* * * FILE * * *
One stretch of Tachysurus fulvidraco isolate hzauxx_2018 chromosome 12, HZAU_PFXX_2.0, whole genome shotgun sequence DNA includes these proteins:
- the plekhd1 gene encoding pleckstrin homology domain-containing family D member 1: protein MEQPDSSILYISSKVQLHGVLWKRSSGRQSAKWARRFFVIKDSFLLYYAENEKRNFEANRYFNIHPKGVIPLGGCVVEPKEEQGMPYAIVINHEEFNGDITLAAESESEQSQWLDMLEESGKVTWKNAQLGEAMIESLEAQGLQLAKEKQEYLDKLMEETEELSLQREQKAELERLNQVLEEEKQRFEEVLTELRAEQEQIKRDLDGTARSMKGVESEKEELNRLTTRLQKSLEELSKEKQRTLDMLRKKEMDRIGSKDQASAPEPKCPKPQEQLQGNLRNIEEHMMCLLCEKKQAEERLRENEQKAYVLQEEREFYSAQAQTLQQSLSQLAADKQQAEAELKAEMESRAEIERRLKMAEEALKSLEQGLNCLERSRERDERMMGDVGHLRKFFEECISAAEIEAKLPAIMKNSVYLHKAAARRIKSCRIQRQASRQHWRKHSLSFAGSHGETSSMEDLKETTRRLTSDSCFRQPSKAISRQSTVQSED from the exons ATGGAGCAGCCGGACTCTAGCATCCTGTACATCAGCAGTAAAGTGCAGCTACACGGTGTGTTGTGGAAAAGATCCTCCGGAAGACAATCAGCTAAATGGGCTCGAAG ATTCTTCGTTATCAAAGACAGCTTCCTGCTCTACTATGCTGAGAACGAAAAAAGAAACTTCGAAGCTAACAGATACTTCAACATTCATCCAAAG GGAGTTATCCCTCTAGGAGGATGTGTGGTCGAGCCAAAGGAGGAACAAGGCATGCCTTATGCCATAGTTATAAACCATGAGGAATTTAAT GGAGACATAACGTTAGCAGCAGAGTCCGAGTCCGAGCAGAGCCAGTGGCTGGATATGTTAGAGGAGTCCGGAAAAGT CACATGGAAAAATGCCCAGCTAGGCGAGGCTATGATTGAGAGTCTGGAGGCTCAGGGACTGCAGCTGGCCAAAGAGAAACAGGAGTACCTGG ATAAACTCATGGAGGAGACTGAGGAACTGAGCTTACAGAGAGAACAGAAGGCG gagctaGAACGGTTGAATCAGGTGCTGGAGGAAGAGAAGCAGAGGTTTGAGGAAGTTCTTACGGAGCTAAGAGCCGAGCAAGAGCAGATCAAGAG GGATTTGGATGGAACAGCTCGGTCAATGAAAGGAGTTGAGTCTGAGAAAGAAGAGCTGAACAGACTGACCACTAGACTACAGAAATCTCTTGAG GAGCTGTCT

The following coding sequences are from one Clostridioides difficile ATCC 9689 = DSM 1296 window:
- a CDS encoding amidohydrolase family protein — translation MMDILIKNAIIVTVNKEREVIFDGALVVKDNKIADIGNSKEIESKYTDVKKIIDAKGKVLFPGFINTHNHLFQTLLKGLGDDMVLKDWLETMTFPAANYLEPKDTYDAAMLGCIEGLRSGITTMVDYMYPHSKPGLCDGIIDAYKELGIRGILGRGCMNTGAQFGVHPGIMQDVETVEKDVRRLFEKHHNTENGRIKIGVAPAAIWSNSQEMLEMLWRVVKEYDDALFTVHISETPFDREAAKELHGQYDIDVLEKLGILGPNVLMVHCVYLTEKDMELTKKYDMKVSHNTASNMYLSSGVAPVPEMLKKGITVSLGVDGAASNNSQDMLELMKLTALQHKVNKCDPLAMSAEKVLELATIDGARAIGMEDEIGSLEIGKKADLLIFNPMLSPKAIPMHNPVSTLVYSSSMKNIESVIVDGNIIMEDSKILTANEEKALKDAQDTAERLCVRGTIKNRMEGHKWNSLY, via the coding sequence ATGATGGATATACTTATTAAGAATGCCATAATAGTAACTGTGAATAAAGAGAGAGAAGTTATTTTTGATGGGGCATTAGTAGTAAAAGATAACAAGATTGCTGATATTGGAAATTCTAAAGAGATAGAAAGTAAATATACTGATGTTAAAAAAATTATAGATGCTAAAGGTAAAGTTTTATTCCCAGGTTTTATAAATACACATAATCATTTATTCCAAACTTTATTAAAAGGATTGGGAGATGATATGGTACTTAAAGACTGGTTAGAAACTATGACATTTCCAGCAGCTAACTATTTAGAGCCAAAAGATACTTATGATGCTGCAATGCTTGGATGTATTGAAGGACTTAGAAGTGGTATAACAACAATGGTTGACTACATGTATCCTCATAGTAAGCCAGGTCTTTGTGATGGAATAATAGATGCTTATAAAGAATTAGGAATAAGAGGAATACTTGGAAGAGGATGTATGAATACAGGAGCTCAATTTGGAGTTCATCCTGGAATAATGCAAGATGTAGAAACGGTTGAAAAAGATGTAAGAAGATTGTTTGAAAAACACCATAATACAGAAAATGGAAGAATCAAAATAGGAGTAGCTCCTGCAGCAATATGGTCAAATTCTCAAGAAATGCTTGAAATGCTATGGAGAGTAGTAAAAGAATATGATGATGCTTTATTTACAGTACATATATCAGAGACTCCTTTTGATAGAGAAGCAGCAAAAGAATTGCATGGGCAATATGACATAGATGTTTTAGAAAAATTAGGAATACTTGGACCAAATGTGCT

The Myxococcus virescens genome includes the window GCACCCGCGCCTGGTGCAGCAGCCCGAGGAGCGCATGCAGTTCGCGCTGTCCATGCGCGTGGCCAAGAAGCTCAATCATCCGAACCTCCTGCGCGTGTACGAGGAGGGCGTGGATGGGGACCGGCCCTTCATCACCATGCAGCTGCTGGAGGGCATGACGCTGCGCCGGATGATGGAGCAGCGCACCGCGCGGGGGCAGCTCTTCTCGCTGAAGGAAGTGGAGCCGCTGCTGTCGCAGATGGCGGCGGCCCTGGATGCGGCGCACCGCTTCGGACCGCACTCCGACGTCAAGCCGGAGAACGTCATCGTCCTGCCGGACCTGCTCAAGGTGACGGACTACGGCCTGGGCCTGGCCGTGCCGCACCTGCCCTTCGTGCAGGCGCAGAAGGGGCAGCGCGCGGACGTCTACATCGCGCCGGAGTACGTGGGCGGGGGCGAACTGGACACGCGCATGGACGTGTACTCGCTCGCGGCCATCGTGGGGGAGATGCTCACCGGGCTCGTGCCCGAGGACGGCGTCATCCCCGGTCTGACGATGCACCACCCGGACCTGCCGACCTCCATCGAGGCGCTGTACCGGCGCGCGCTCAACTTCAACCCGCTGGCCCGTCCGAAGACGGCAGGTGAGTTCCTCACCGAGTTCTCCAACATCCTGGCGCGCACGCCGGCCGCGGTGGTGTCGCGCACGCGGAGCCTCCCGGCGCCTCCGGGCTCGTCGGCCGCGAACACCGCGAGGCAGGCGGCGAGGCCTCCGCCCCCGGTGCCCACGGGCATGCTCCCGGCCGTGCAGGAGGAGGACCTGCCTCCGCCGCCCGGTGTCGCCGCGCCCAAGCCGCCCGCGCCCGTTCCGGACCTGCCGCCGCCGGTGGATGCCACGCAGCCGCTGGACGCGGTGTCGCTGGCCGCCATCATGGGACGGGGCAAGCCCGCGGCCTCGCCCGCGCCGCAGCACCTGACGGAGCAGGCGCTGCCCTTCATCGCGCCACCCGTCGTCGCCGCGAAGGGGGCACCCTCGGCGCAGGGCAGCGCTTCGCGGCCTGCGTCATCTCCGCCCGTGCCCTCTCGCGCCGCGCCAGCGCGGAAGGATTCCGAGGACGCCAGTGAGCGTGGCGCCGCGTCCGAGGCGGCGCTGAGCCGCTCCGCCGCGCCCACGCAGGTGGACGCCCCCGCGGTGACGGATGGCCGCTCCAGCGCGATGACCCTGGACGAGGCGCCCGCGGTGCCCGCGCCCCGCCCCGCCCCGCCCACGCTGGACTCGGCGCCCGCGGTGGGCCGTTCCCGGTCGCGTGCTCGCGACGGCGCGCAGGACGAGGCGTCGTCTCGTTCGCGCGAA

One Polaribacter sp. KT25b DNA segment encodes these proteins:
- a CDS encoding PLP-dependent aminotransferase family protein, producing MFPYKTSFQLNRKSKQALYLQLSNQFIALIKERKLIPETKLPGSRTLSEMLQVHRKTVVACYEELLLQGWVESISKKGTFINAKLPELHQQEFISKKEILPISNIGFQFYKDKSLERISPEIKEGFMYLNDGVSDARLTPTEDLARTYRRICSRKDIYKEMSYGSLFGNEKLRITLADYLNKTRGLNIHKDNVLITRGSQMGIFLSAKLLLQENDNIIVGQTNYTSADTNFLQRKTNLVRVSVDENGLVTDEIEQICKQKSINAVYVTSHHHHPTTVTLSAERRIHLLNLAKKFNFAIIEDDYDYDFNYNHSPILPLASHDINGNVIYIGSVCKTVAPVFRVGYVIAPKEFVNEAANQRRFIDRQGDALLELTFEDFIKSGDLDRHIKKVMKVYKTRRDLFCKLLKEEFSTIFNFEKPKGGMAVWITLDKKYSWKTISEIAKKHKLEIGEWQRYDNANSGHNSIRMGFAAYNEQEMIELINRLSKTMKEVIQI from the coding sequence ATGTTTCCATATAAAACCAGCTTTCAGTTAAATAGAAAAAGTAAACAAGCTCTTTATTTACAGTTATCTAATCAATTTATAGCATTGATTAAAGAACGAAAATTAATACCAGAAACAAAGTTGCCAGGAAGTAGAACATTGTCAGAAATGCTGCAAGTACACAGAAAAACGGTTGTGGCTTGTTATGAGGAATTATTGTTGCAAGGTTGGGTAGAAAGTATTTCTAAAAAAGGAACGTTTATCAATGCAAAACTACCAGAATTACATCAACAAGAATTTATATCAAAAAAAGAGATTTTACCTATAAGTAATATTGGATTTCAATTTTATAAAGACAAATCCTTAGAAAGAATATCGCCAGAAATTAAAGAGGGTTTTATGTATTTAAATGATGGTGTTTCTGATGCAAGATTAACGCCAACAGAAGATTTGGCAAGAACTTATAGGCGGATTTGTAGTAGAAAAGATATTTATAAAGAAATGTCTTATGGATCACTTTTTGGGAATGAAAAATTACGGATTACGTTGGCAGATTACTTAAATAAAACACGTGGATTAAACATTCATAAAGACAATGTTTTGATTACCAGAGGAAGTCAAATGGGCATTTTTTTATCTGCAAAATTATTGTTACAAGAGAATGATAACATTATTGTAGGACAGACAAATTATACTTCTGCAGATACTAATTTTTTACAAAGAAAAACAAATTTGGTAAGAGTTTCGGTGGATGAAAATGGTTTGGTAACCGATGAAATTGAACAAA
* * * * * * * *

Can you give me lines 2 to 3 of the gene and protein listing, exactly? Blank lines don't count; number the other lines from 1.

- the plekhd1 gene encoding pleckstrin homology domain-containing family D member 1: protein MEQPDSSILYISSKVQLHGVLWKRSSGRQSAKWARRFFVIKDSFLLYYAENEKRNFEANRYFNIHPKGVIPLGGCVVEPKEEQGMPYAIVINHEEFNGDITLAAESESEQSQWLDMLEESGKVTWKNAQLGEAMIESLEAQGLQLAKEKQEYLDKLMEETEELSLQREQKAELERLNQVLEEEKQRFEEVLTELRAEQEQIKRDLDGTARSMKGVESEKEELNRLTTRLQKSLEELSKEKQRTLDMLRKKEMDRIGSKDQASAPEPKCPKPQEQLQGNLRNIEEHMMCLLCEKKQAEERLRENEQKAYVLQEEREFYSAQAQTLQQSLSQLAADKQQAEAELKAEMESRAEIERRLKMAEEALKSLEQGLNCLERSRERDERMMGDVGHLRKFFEECISAAEIEAKLPAIMKNSVYLHKAAARRIKSCRIQRQASRQHWRKHSLSFAGSHGETSSMEDLKETTRRLTSDSCFRQPSKAISRQSTVQSED from the exons ATGGAGCAGCCGGACTCTAGCATCCTGTACATCAGCAGTAAAGTGCAGCTACACGGTGTGTTGTGGAAAAGATCCTCCGGAAGACAATCAGCTAAATGGGCTCGAAG ATTCTTCGTTATCAAAGACAGCTTCCTGCTCTACTATGCTGAGAACGAAAAAAGAAACTTCGAAGCTAACAGATACTTCAACATTCATCCAAAG GGAGTTATCCCTCTAGGAGGATGTGTGGTCGAGCCAAAGGAGGAACAAGGCATGCCTTATGCCATAGTTATAAACCATGAGGAATTTAAT GGAGACATAACGTTAGCAGCAGAGTCCGAGTCCGAGCAGAGCCAGTGGCTGGATATGTTAGAGGAGTCCGGAAAAGT CACATGGAAAAATGCCCAGCTAGGCGAGGCTATGATTGAGAGTCTGGAGGCTCAGGGACTGCAGCTGGCCAAAGAGAAACAGGAGTACCTGG ATAAACTCATGGAGGAGACTGAGGAACTGAGCTTACAGAGAGAACAGAAGGCG gagctaGAACGGTTGAATCAGGTGCTGGAGGAAGAGAAGCAGAGGTTTGAGGAAGTTCTTACGGAGCTAAGAGCCGAGCAAGAGCAGATCAAGAG GGATTTGGATGGAACAGCTCGGTCAATGAAAGGAGTTGAGTCTGAGAAAGAAGAGCTGAACAGACTGACCACTAGACTACAGAAATCTCTTGAG GAGCTGTCT

The following coding sequences are from one Clostridioides difficile ATCC 9689 = DSM 1296 window: